Mullins Molecular Retrovirology Lab
The Mullins laboratory is located in the Rosen Building on the South Lake Union campus of the University of Washington School of Medicine. Our lab uses molecular, computational, and virus biology techniques to provide insights into the relationship between HIV and its human hosts in an effort to fight the AIDS pandemic. We use a variety of methods to document and understand the implications of HIV's extraordinary genetic diversity on the immunopathogenesis of AIDS, with a particular emphasis on acute/early infection and superinfection. We then apply this information to develop more effective vaccines and therapies in collaboration with other investigators. Our research work focuses on the acquisition and computational characterization of HIV nucleotide sequences, the development of web tools for related computational studies, in vitro studies of the growth properties of viral isolates, host genetic polymorphism analysis, and high-throughput analysis of cellular transcription.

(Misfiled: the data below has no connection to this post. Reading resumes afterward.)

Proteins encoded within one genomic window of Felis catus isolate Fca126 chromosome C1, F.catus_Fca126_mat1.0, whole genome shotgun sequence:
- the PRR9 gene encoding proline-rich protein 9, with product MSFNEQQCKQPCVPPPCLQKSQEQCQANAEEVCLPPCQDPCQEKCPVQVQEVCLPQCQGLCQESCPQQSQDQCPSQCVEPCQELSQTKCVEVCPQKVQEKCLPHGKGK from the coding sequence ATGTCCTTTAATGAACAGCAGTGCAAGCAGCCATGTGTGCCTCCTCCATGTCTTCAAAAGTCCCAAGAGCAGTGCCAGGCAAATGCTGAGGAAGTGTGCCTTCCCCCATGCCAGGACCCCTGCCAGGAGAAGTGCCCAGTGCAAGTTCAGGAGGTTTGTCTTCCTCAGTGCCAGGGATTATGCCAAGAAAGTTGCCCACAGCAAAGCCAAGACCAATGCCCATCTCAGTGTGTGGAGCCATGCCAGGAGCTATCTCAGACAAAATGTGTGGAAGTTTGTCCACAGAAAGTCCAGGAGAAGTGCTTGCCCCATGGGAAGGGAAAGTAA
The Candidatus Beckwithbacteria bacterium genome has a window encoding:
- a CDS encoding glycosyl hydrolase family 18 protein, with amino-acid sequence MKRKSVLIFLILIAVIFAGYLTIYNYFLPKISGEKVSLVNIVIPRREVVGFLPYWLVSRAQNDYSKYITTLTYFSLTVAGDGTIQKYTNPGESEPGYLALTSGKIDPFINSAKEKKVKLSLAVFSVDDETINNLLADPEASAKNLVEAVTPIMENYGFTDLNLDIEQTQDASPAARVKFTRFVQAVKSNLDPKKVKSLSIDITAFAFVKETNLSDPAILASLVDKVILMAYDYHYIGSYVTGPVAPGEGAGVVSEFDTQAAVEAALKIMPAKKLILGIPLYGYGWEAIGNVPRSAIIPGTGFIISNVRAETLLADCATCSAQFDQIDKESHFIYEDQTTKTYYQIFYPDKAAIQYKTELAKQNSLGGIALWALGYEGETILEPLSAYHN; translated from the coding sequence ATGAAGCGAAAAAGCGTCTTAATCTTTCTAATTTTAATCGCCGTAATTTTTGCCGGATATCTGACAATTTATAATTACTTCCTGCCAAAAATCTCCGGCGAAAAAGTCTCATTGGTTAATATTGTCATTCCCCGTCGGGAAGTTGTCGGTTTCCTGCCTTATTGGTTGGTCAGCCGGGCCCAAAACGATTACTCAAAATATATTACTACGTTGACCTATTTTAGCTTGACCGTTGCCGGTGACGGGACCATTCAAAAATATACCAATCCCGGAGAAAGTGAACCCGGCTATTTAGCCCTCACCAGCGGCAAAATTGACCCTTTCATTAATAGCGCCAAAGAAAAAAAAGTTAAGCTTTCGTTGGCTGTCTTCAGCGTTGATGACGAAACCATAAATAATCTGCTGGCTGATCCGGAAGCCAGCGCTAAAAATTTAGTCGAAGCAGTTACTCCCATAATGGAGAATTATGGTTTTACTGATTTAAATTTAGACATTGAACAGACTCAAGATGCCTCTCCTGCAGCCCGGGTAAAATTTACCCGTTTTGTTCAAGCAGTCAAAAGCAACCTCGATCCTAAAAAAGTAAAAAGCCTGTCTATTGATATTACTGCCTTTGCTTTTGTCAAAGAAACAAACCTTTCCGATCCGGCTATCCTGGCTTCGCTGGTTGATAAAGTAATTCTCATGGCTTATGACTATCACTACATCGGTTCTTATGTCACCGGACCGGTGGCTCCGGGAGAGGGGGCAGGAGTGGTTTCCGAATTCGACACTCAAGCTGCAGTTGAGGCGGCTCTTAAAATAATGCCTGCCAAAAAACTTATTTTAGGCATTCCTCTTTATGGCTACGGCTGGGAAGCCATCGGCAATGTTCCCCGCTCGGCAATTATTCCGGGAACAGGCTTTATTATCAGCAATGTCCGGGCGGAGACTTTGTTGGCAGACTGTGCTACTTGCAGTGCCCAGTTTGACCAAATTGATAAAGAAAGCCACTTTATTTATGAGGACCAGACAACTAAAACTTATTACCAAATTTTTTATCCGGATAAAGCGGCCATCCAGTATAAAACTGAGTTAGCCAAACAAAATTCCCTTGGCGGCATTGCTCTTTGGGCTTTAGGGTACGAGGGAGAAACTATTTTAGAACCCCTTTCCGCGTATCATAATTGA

New research featured in Science
RV144 Analysis Featured by Nature
Step Trial Analysis Featured in UW Today
High Sequence Diversity and Rapid Virus Turnover Contribute to Higher Rates of Coreceptor Switching in Treatment-Experienced Subjects with HIV-1 Viremia.
AIDS research and human retroviruses Epub ahead of print pubmed
Effective Cytotoxic T Lymphocyte Targeting of Persistent HIV-1 during Antiretroviral Therapy Requires Priming of Naive CD8+ T Cells.
A Pilot Study of Raltegravir Plus Combination Antiretroviral Therapy in Early Human Immunodeficiency Virus Infection: Challenges and Lessons Learned.
BioResearch open access5115-21
Polymorphisms of large effect explain the majority of the host genetic contribution to variation of HIV-1 virus load.
Proceedings of the National Academy of Sciences of the United States of America1124714658-63
Lack of viral control and development of combination antiretroviral therapy escape mutations in macaques after bone marrow transplantation.
AIDS (London, England)29131597-606
Department of Microbiology
School of Medicine
University of Washington